The Short answer is NO… There are many research studies now that support the health benefits of Intermittent Fasting. Most of us practice Intermittent Fasting unconciously when we skip our early morning meals!
Technically you are not skipping it. You are just consuming that food at a later time. That is why it’s called Breakfast. Because you are Breaking the Fast! It is not called “6 am meal”. Its called Breakfast.
Just think about it. We are designed to not have breakfast. Our ancestors would wake up in a fasted stated, then they would hunt or gather food in order to feed themselves and their families. Sometimes they fasted for days. Our body is built for this. When I was growing up, I remember my parents and grandparents not having breakfast and I had never heard the phrase, “Breakfast is the most important meal of the day” until I moved to the U.S.
As a of matter of fact, there are no breakfast joints in Hungary and most parts of the world. The U.S. is definitely the Breakfast Capital of the World, but there is a lack of scientific evidence behind this phrase. Since breakfast companies (mainly cereal companies) and commercials came up with this catch phrase, our health as a nation has changed drastically and not in a good way. Today, every 90 seconds one person dies from obesity in the U.S. So learning a little bit more about breakfast and adopting Intermittent Fasting is just a start to a healthier lifestyle. Not to mention, because of commercial forces, we are consuming excessive amounts of sugar during breakfast alone! We consume enough amounts of sugar in that one sitting, that it is equivalent to what a healthy person should consume in an entire week!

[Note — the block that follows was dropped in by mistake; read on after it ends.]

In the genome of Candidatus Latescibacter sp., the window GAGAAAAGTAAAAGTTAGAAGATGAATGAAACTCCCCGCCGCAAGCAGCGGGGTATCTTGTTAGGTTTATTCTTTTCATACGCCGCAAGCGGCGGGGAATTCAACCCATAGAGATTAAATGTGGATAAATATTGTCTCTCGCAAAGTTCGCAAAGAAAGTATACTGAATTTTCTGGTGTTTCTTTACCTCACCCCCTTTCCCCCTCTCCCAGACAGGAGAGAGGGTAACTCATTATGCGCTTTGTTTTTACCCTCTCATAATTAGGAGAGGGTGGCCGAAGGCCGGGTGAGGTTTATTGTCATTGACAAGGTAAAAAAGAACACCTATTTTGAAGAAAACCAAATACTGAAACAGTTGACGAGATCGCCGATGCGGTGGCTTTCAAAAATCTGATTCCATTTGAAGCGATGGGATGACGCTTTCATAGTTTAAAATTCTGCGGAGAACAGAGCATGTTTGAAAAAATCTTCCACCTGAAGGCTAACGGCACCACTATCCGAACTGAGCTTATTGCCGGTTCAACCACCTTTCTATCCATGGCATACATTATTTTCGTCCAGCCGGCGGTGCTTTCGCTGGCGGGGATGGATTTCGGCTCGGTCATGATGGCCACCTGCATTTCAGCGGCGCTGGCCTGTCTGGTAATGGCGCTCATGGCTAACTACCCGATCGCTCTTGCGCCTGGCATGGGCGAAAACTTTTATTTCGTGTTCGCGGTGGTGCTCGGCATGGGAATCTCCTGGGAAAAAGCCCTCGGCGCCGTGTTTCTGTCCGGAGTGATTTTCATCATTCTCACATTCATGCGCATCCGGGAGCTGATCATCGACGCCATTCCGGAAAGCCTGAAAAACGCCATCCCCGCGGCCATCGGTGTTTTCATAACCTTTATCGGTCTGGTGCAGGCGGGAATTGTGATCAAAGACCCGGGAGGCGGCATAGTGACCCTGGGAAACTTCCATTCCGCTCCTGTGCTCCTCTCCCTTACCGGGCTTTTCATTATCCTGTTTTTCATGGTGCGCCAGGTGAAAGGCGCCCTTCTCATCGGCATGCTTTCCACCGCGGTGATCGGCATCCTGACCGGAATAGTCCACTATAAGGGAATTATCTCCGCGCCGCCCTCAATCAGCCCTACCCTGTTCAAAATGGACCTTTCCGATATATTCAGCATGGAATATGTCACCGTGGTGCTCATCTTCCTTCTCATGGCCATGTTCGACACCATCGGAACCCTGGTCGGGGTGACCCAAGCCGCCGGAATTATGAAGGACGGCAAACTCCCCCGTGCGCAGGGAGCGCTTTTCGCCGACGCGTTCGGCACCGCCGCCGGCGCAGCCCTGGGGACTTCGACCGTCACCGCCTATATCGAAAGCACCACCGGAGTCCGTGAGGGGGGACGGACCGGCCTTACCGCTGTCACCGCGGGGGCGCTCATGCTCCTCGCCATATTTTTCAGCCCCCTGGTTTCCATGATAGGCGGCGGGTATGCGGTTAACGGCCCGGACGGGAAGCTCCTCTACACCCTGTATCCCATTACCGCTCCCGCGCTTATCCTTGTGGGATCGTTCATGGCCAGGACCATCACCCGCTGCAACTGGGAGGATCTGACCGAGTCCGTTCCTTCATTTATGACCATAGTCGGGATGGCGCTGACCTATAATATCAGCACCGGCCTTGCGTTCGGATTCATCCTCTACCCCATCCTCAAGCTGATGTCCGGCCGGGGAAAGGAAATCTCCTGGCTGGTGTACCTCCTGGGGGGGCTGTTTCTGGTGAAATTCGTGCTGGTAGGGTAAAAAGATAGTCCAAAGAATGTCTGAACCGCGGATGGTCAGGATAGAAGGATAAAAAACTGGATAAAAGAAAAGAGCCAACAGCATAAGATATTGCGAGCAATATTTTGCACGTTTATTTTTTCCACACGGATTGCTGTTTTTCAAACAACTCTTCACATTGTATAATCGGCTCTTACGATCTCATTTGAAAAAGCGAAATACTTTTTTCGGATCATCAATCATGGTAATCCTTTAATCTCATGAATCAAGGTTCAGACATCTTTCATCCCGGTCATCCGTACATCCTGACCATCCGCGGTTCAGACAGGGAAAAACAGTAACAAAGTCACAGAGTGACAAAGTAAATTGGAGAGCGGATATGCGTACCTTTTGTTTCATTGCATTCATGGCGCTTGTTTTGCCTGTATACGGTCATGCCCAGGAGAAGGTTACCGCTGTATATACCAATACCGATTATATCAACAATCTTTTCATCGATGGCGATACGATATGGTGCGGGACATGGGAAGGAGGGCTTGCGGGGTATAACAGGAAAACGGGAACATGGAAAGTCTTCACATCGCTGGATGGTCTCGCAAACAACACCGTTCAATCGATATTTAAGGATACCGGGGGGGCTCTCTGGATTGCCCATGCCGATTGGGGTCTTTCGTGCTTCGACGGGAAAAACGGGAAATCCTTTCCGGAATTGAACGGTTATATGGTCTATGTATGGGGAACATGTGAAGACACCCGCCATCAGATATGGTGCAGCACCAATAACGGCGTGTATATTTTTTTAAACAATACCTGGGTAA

I could go on and on about this topic, but i’d rather share this great article that everyone should read here.
This is just a brief caption of what you will find in this article:
“Recent studies suggest that intermittent fasting can provide the same health benefits as constant calorie restriction which many studies have shown to dramatically increase life span in animals. It may also be helpful for those who cannot successfully reduce their everyday calorie intake. Besides turning you into an efficient fat burner, intermittent fasting can also boost your level of human growth hormone production (aka the “fitness hormone”) by as much as 1,200 percent for women and 2,000 percent for men. Intermittent fasting and continuous calorie restriction have both been shown to produce weight loss and improve metabolic risk markers. However, intermittent fasting tends to be slightly more effective for reducing insulin resistance. Other benefits include reducing inflammation, improving blood pressure, and increased lean body mass. Intermittent fasting can also improve your brain function by increasing levels of BDNF, a protein that protects your brain cells from the changes associated with Alzheimer’s and Parkinson’s disease.”